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What is Exposure Value in a Camera? 

Posted by Schmidt Fine Art Gallery on

What is Exposure Value in a Camera? 

Exposure is so important when you are taking pictures. It can be measured by something called exposure value (EV). 

Exposure value is a number that combines aperture and shutter speed. It represents how much light is in the scene and what setting will give you the right exposure. 

This article will talk about exposure value and how it related to aperture, ISO, and shutter speed. 

The Exposure Value Chart

In the past, photographers had to rely on their eyes and trial and error to get the perfect camera settings. Now EV charts can be used to help them find the right settings based on the amount of light in the scene. 

An exposure chart shows the aperture on the top and the shutter speed in the left column. If you match your f/stop to the shutter speed and find the intersection, the number will represent how much light is in the scene when the ISO is set to 100. 

How to Use EV Value in the Real World

Just looking at an EV chart won’t tell you much. But once you start using it, you will become familiar with the various settings and the amount of light required at that time.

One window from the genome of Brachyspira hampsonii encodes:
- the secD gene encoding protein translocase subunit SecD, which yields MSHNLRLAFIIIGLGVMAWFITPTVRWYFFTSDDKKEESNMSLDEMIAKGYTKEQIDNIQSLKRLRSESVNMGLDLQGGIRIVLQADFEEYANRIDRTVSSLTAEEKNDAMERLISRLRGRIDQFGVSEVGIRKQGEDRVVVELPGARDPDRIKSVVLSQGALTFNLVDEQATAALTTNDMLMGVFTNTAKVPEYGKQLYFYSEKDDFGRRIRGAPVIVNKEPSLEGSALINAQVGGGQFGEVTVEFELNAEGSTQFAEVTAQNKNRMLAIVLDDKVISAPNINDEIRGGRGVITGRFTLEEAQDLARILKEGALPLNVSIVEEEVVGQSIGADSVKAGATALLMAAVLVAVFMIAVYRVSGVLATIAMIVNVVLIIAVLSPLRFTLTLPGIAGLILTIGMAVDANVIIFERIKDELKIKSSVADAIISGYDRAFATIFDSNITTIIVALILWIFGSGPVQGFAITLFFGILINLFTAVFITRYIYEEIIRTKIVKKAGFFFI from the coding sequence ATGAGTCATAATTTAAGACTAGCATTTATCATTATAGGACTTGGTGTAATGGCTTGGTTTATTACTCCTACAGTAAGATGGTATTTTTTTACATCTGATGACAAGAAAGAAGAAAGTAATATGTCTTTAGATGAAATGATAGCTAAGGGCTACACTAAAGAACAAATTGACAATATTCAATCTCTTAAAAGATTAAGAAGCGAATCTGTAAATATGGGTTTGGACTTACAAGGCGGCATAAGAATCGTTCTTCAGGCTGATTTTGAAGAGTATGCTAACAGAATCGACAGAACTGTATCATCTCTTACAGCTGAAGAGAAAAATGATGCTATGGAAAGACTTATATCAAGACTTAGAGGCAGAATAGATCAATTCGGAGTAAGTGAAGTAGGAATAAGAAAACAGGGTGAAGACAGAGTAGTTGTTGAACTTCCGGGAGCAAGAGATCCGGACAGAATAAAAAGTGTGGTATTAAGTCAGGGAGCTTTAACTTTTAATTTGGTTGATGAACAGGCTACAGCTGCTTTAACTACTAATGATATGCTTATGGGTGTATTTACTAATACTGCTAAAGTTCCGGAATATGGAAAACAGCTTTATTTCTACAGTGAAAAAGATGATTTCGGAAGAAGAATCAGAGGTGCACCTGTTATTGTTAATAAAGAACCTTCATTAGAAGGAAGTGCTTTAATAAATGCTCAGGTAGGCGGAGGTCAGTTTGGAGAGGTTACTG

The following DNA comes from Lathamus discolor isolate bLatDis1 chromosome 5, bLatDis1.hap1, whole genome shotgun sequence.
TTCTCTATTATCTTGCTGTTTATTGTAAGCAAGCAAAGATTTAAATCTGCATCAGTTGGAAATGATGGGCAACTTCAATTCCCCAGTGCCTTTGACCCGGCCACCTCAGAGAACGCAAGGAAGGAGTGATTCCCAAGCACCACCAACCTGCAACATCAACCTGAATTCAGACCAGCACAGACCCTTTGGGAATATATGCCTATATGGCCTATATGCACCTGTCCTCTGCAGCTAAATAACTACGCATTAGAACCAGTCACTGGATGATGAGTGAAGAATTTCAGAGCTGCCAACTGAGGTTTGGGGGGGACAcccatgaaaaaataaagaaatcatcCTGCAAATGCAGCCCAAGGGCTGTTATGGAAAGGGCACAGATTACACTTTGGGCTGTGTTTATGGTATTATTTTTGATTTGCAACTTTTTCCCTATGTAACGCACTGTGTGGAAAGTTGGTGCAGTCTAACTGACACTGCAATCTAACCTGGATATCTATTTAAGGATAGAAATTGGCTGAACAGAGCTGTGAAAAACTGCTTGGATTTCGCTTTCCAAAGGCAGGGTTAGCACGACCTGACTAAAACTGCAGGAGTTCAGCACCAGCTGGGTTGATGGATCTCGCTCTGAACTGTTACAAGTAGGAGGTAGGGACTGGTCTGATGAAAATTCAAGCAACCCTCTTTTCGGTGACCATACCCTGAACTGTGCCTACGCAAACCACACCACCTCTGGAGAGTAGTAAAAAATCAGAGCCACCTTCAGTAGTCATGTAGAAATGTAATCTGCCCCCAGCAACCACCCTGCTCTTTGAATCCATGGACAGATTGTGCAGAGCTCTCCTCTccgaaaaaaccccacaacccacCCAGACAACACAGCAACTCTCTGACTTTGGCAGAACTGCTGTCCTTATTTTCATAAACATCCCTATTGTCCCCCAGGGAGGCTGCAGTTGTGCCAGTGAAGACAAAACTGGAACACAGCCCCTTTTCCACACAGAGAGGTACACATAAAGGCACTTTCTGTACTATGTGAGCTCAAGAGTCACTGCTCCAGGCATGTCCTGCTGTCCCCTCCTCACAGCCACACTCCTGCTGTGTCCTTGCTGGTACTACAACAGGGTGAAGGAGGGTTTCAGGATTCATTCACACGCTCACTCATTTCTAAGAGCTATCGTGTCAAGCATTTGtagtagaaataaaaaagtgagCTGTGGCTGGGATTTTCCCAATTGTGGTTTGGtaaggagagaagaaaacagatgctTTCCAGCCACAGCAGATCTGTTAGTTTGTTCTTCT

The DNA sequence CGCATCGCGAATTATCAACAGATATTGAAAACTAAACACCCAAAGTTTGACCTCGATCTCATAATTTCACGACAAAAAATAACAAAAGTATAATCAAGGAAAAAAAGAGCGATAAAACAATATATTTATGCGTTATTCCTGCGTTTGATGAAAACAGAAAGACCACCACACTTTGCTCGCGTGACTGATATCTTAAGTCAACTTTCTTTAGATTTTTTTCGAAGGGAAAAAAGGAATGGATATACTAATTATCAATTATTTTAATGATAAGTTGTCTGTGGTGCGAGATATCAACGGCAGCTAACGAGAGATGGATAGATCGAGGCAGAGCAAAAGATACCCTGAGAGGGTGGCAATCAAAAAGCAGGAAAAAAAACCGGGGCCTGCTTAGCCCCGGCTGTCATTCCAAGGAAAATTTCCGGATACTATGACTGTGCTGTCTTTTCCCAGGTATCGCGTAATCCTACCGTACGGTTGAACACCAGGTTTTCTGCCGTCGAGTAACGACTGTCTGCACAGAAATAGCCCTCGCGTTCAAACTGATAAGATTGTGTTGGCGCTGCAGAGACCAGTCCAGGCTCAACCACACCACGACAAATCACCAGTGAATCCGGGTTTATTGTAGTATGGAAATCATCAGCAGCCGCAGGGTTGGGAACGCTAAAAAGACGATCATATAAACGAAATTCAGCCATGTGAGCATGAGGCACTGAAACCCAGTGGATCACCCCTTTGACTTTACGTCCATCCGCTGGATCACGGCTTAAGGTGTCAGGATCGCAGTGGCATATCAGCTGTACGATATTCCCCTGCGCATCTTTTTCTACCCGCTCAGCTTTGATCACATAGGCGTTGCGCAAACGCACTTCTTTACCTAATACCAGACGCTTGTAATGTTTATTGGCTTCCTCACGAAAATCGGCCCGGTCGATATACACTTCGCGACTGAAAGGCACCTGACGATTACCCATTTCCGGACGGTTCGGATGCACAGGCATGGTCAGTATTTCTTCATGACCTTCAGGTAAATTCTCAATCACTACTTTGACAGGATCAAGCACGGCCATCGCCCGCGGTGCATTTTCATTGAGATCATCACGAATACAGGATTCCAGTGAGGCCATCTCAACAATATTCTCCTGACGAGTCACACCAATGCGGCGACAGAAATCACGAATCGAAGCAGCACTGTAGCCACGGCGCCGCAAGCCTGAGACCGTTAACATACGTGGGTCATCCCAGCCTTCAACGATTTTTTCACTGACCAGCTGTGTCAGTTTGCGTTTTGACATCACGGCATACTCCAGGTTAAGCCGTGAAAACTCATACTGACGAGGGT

For example, EV 16 represents a bright sunny day, EV10 is just after sunset or before sunrise, EV6 is a home interior. 

When you get familiar with what atmosphere each EV setting represents, you will start figuring out what your shutter speed and aperture should be set to. 

It’s important to note that different aperture and shutter speeds can provide the same EV. That’s because there can be many ways to expose the scene properly. 

How Does Iso Affect Exposure Value?

EV is figured when ISO is at 100. But you don’t have to hold that as a constant. 

If the EV is doubled, it will add a stop of light. This will allow you to deduct a stop of light from the aperture or shutter speed.

Why Don’t Modern Cameras Have an EV Setting? 

You may wonder why cameras don’t just have an EV setting. The reason is that it would limit photographic options and creativity. It would automatically set your exposure based on other conditions that exist and it would not allow you to change the exposure if you wanted to. 

EV and Semi-Automatic Modes

While EVs don’t exist in modern cameras, there are features that replace it. The brightness value is one example. Your camera will also work to adjust aperture and shutter speeds to keep your EV constant.

If you don’t like the results the camera is producing, you may want to move to manual mode. 

ND filters are an example of when you want to shoot in manual mode. They will reduce the light coming into your camera and your camera will overcompensate by brightening the scene. However, if you use the right settings, you won’t encounter this issue. 

A light meter can also be used to get your photos the proper exposure. 

When you are taking photos, exposure is everything. Now that you understand exposure values, you will be able to capture better images. How will you be integrating the theory into your shoots? 

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